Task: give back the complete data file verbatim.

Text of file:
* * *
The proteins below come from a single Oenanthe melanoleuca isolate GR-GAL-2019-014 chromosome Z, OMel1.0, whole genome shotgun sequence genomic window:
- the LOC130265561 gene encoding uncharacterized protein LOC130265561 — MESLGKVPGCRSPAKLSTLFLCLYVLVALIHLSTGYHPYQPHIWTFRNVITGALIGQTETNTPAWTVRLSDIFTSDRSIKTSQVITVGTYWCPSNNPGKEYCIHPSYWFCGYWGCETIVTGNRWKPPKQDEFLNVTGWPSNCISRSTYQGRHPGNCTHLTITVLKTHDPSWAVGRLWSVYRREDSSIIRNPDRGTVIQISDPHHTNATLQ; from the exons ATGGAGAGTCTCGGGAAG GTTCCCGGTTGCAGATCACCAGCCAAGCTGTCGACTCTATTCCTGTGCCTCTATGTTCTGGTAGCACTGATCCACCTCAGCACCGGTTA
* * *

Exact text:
The proteins below come from a single Oenanthe melanoleuca isolate GR-GAL-2019-014 chromosome Z, OMel1.0, whole genome shotgun sequence genomic window:
- the LOC130265561 gene encoding uncharacterized protein LOC130265561 — MESLGKVPGCRSPAKLSTLFLCLYVLVALIHLSTGYHPYQPHIWTFRNVITGALIGQTETNTPAWTVRLSDIFTSDRSIKTSQVITVGTYWCPSNNPGKEYCIHPSYWFCGYWGCETIVTGNRWKPPKQDEFLNVTGWPSNCISRSTYQGRHPGNCTHLTITVLKTHDPSWAVGRLWSVYRREDSSIIRNPDRGTVIQISDPHHTNATLQ; from the exons ATGGAGAGTCTCGGGAAG GTTCCCGGTTGCAGATCACCAGCCAAGCTGTCGACTCTATTCCTGTGCCTCTATGTTCTGGTAGCACTGATCCACCTCAGCACCGGTTA